The second year of college doesn't necessarily mean the send off is smoother.
By Nancy Geiger
I’m slipping. Not only did John and I not drive Brittany back to school for her sophomore year last week, but I allowed her to leave in an incredibly disorganized fashion.
I’ve decided sophomore year is kind of like the second child. You know you don’t need to do certain things and you don’t take as many pictures.
We had decided we didn’t need to take her this year for a lot of reasons: she already had her room in the sorority house from last spring, everything she needed to take fit in her car, if we went we would be in a separate car for the two hour drive so not spending quality time with her anyway and we knew she would want to run off with her friends the minute we got there.
I did, however plan on helping her pack.
Somehow that never really happened.
She had gone to Charleston with some friends the weekend before and worked Monday and Tuesday. We decided we would do all of her laundry Monday night, move everything going out of her room Tuesday night and pack her car Wednesday morning. At least that was the plan.
Due to a last minute babysitting job and several “farewells” for other friends she said she would do her own laundry around 2 a.m. Monday night and everything else Wednesday morning. I said fine and asked her to wash some of my whites with hers.
She said she wasn’t going to do a white load. She was going to cram everything she had into one big load.
I told her my whites could wait.
Wednesday morning I finally heard her rummaging around upstairs about 10 a.m. An hour later she headed out to meet some friends downtown for a lunch break. Assuming that “break,” meant she had actually done something, I thought “ok”. After she left I went up to her room and saw how wrong I was. The closet and drawers did seem empty because the room was strewn with clothes, but nothing was folded or even looked clean. I was pretty sure she had spent the morning on the computer and phone.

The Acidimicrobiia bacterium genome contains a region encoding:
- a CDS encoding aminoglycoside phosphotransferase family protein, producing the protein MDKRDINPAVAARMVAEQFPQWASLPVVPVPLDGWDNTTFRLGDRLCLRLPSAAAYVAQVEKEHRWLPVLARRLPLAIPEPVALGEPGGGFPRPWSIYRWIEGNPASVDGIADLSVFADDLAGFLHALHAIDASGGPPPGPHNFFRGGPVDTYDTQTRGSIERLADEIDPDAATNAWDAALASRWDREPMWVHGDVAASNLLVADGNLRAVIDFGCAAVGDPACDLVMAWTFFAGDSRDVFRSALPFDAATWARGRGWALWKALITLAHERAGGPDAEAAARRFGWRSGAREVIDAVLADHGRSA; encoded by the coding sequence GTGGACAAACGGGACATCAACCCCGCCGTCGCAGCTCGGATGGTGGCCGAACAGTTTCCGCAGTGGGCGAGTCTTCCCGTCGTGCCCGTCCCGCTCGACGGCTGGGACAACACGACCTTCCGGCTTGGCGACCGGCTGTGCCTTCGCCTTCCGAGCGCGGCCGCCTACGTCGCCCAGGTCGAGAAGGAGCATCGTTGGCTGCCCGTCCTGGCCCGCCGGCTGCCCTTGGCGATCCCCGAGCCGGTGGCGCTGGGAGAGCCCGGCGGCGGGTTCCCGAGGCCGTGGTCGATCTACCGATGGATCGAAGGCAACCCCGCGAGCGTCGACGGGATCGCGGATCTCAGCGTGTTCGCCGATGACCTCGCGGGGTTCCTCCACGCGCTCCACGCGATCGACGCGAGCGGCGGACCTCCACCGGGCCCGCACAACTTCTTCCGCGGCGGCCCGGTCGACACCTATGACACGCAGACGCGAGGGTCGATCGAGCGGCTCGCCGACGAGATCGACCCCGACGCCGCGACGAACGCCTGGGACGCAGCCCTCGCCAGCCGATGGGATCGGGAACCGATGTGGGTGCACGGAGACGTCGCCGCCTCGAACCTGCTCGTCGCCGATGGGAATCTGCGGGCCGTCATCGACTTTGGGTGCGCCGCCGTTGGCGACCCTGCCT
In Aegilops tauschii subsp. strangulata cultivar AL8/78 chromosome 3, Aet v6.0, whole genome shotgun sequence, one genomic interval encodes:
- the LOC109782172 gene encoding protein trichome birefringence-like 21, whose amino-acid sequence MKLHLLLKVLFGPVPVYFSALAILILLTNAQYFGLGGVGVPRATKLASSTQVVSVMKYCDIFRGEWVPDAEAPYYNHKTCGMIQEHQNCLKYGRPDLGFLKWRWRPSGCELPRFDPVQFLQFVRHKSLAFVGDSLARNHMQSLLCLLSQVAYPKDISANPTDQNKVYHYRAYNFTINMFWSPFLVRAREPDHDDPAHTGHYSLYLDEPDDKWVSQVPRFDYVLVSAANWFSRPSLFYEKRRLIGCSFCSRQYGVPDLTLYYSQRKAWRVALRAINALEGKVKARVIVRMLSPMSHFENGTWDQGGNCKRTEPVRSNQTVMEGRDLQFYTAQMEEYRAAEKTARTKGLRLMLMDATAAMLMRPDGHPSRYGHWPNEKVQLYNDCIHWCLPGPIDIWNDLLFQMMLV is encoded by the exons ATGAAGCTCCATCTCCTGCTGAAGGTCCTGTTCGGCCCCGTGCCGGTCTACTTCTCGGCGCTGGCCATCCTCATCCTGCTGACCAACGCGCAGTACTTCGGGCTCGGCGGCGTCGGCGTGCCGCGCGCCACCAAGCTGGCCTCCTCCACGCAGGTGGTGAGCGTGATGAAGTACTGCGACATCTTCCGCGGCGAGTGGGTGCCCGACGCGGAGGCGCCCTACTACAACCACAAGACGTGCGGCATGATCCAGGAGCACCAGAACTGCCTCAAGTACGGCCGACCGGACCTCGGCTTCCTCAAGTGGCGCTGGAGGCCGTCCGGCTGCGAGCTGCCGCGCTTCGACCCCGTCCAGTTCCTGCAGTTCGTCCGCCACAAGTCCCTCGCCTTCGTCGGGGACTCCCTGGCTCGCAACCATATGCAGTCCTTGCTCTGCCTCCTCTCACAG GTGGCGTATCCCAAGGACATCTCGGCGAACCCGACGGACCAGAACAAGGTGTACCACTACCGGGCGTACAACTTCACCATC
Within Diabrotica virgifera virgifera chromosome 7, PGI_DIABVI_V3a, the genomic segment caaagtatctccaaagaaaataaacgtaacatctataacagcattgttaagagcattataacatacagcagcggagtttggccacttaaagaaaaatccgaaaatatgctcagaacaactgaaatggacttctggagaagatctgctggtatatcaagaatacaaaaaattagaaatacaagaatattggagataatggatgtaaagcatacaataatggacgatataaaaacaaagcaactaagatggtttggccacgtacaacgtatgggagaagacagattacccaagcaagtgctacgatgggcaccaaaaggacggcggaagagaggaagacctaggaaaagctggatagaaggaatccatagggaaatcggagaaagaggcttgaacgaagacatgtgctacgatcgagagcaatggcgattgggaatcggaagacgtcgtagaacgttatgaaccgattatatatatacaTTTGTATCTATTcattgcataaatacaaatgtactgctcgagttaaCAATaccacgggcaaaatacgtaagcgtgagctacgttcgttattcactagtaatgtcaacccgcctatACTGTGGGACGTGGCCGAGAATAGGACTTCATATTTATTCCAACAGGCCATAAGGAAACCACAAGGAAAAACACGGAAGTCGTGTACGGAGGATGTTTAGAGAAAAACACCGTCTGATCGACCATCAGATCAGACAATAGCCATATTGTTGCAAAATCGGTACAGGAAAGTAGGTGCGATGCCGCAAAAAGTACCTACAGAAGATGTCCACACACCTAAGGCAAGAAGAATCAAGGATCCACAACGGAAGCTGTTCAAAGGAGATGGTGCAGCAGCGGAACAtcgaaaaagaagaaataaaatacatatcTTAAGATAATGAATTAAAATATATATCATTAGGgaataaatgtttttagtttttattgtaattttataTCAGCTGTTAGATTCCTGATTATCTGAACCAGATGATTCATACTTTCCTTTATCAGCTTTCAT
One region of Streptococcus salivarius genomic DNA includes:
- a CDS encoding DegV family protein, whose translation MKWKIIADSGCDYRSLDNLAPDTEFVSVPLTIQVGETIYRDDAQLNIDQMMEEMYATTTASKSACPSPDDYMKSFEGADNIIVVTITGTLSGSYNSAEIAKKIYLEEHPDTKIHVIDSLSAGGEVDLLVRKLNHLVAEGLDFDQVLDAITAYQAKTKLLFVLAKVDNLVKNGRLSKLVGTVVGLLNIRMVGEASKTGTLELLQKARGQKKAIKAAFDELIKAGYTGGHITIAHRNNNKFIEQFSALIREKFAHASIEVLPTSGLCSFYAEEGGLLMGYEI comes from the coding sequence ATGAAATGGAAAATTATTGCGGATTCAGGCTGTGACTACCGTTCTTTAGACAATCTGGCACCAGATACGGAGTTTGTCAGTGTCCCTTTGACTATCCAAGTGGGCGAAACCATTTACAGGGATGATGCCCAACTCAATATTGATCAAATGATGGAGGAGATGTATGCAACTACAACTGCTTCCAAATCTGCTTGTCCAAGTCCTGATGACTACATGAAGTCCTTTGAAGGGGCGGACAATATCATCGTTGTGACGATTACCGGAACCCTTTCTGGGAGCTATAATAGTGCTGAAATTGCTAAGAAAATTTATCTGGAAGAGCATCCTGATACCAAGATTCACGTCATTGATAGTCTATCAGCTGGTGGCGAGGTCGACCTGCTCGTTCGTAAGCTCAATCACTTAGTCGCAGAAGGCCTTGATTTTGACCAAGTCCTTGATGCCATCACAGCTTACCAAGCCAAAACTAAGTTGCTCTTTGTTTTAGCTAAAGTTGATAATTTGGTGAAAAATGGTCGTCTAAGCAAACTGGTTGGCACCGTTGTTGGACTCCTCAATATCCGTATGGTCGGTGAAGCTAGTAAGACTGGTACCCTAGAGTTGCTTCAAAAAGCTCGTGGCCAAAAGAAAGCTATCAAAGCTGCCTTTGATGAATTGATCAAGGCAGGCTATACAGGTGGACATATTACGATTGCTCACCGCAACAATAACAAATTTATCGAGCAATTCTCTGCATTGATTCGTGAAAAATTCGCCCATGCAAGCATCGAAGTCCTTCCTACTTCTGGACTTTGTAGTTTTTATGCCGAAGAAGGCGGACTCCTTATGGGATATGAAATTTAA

Gritting my teeth I began pulling out suitcases and folding clothes. By the time she returned I had made a dent and she and her dad began carrying things to her car. I had pictured a box of school supplies, a box of shoes, clean folded clothes packed neatly into suitcases, and bath and cosmetic products in little plastic matching containers.
Instead I watched an armload of dirty clothes (which had been hidden under the bed) get tossed into a box of room decorations, shampoo bottles and 4 single shoes get thrown on top of the clothes I had managed to fold, papers gathered up without even looking to see if they were something she needed and stuffed into an empty purse. And it all got carted down to the car where it was pretty much tossed inside.
After waving her off I headed up to clean what was left of her room and the first thing I found when I opened her bathroom cabinet were the other 4 single shoes.
I suppose it could be worse. A friend of mine said his son forgot his alarm clock and called his mom to ask her to call back and wake him up at 8 a.m. so he wouldn’t miss his class! Brittany at least has figured out she can use her cell phone as an alarm.
Nancy Geiger and her husband are Baby Boomer empty nesters with their daughter Brittany (their only child) now a junior at college. When she left home Nancy started writing a monthly column for their local weekly paper about parenting a college student long distance. After 17 years as a travel agent for American Express, Nancy decided to commit herself to freelance writing and starting an online store, 2 blogs, a website and LOTS of volunteering! She even just published a cookbook called A Brides Cookbook or surviving the First Year. http://abridescookbook.com
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